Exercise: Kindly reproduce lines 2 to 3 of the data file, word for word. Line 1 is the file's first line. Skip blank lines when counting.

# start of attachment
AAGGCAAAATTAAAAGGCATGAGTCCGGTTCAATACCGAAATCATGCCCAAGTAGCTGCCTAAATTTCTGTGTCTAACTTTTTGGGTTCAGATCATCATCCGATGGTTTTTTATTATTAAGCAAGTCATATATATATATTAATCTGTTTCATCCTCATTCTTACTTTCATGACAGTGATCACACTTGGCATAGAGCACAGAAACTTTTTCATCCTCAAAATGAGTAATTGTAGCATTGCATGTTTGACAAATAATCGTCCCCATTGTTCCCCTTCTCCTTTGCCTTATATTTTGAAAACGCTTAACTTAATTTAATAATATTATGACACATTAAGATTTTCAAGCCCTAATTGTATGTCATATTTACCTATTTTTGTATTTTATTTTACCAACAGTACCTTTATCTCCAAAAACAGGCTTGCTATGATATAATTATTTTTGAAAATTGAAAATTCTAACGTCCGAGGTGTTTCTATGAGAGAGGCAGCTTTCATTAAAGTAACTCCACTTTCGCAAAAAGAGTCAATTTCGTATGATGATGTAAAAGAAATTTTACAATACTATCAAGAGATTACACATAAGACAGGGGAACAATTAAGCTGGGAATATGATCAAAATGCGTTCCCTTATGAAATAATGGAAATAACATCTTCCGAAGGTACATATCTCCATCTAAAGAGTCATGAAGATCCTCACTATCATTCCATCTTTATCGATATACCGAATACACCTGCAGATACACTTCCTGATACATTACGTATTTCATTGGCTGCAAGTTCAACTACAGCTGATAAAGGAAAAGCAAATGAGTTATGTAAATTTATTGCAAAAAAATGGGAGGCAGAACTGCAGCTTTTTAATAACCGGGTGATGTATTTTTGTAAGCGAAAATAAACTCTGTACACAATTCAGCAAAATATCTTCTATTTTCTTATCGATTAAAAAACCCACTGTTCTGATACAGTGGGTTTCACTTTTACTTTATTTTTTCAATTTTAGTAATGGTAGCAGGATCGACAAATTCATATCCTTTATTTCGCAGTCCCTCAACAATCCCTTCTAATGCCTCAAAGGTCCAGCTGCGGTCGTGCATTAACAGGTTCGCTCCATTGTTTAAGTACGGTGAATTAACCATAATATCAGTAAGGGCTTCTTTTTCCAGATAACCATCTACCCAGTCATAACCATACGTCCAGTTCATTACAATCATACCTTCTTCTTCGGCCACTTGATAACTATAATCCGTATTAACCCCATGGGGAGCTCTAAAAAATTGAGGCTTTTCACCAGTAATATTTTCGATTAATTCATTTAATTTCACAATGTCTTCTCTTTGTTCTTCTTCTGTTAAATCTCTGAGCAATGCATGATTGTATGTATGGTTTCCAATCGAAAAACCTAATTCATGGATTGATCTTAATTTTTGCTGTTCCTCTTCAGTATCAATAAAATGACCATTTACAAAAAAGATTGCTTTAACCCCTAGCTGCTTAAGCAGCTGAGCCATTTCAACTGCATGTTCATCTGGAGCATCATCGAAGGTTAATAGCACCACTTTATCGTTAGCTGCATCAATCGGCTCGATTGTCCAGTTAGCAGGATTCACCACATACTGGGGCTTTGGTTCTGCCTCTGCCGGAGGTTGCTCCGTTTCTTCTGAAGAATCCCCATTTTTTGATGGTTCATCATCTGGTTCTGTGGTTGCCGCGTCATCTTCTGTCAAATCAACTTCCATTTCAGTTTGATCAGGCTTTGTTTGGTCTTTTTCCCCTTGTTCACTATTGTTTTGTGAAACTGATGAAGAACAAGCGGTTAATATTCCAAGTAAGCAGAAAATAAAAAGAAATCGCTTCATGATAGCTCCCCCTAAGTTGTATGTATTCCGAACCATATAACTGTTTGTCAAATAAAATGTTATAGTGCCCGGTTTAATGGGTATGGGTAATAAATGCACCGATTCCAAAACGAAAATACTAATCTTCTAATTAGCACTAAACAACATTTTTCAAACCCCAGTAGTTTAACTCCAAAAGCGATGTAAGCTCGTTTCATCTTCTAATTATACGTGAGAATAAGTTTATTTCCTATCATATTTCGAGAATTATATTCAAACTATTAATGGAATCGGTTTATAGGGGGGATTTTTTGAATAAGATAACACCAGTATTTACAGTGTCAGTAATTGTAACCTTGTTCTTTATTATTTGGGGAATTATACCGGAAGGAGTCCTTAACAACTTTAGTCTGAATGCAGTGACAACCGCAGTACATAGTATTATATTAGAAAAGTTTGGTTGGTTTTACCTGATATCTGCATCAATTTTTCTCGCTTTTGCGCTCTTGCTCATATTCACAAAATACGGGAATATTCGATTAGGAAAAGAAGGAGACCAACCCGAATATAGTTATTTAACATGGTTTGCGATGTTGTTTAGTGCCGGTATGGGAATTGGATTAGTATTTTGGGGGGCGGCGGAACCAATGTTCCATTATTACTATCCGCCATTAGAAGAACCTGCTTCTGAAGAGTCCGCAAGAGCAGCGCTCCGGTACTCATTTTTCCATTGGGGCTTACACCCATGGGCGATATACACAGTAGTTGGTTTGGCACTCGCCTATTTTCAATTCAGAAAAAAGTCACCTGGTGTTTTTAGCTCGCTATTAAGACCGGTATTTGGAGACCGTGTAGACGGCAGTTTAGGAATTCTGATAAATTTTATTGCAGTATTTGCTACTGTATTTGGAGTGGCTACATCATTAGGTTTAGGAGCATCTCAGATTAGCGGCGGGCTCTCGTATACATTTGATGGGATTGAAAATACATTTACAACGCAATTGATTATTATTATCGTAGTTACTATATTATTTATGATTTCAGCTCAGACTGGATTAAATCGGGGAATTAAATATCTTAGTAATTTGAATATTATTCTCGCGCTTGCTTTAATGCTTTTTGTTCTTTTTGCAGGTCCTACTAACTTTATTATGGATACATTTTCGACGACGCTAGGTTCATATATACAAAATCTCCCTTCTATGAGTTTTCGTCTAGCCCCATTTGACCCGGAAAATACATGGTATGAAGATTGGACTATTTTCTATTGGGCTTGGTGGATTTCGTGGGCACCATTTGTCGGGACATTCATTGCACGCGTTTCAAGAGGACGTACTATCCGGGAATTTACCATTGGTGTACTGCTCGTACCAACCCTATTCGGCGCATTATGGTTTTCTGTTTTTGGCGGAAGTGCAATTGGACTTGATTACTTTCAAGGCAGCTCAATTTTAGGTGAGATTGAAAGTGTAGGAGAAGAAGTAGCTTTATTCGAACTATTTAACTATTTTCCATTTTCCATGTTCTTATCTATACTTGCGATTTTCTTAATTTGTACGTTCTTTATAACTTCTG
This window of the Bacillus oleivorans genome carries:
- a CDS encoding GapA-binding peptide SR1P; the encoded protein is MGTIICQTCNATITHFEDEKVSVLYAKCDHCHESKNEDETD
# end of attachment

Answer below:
This window of the Bacillus oleivorans genome carries:
- a CDS encoding GapA-binding peptide SR1P; the encoded protein is MGTIICQTCNATITHFEDEKVSVLYAKCDHCHESKNEDETD